Looking for One Big Heap O’ Hair

Bad hair days - they're historically correct!

Extreme hair: good news – it’s historically correct!

hair style à la victime

hair style à la victime

As the early bustle dress is coming together, it’s time to consider my hair or, more appropriately, the lack of it. I cut my hair short a few months ago and I absolutely love. But it makes for some difficulties when it comes to historically correct hairstyles. Outside of an à la victime (“like the victim”) cut that became popular in post-revolutionary, guillotine-crazed France from around 1789–99,  I pretty much need to add hair of some sort or another.

And in the early bustle era, that means adding a LOT of hair. The basic guideline is simple: more is better. Just like the ruffles and bows and pleats and layers of lace on the dresses of the time, piling up and on the hair and then adding more is the only way to go.

Wonder why women wore those early bustle era hats so far forward? There really weren’t many other options, because early 1870’s hair looked like this…

And just how did these intricately styled masses of hair come about? They used fake hair – LOTS of it. Styles became so extreme that the practice of adding gigantic hairpieces was lampooned in Punch:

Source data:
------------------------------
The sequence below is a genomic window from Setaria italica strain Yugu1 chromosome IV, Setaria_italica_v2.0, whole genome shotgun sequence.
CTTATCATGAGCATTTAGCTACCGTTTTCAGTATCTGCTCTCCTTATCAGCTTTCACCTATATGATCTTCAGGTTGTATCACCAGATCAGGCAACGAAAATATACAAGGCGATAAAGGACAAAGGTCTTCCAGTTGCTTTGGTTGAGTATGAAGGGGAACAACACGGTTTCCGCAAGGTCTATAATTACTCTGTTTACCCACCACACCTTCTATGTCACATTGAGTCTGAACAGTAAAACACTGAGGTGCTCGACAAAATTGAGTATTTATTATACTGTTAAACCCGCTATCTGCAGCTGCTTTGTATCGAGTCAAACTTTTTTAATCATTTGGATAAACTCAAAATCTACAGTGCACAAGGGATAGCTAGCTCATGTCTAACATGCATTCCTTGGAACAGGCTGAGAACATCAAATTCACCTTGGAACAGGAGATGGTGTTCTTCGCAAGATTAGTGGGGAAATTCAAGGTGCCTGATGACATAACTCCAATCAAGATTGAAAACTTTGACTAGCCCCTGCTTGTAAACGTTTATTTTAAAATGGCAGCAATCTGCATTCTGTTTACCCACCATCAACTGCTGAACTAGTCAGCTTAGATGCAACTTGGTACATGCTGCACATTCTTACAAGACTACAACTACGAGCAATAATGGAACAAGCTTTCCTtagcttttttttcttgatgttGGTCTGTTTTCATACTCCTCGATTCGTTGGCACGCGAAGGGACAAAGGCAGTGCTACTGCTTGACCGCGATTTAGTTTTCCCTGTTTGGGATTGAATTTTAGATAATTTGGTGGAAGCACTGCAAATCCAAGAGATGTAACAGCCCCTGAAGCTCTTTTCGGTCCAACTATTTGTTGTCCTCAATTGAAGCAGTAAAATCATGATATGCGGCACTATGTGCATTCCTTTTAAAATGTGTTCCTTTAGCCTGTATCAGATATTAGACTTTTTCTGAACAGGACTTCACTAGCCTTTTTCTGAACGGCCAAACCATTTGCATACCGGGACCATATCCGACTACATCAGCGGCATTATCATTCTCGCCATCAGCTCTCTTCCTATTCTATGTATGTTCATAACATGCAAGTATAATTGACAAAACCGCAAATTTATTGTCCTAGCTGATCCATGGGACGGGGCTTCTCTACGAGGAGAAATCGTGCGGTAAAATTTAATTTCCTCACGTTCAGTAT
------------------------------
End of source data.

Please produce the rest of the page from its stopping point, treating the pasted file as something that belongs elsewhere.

Punch - March 25, 1871

Punch – March 25, 1871 (I love the teeny, tiny hat perched at the very front.)

Knowing I needed to acquire a few hairpieces led to another fact: my hair has changed. As I’ve aged it’s gone from board-straight to wavy. It’s a dream come true for me, since I’ve wanted wavy hair for just about ever. It’s also changed color through the years: strawberry blonde as a kid, then into blonde with red highlights, then into ash blonde, then dark ash blonde, then light ash brown, then light ash brown with ever-increasing amounts of grey.

I don’t mind the grey – I figure I’ve earned it. The color wasn’t my favorite, but so it goes. I would have lived with it. Except it was impossible to find hairpieces that “went” with my natural color. I didn’t mind that I couldn’t get a perfect match. I doubt many women of the 1870’s could, either. But I definitely didn’t want to look like I’d taken someone else’s hair and put it on my head. And that was where I was headed…no pun intended.

So, after lengthy consideration, I colored my hair today. I bought the box of magic over a year ago, so it was a lengthy consideration indeed. I now sport a cool medium brown which just happens to match my natural eyebrows perfectly, makes my eyes look super-blue and is compatible with a number of commercial, historically correct hairpieces.

Now the questions is: braids or curls? The answer? Why both, of course!

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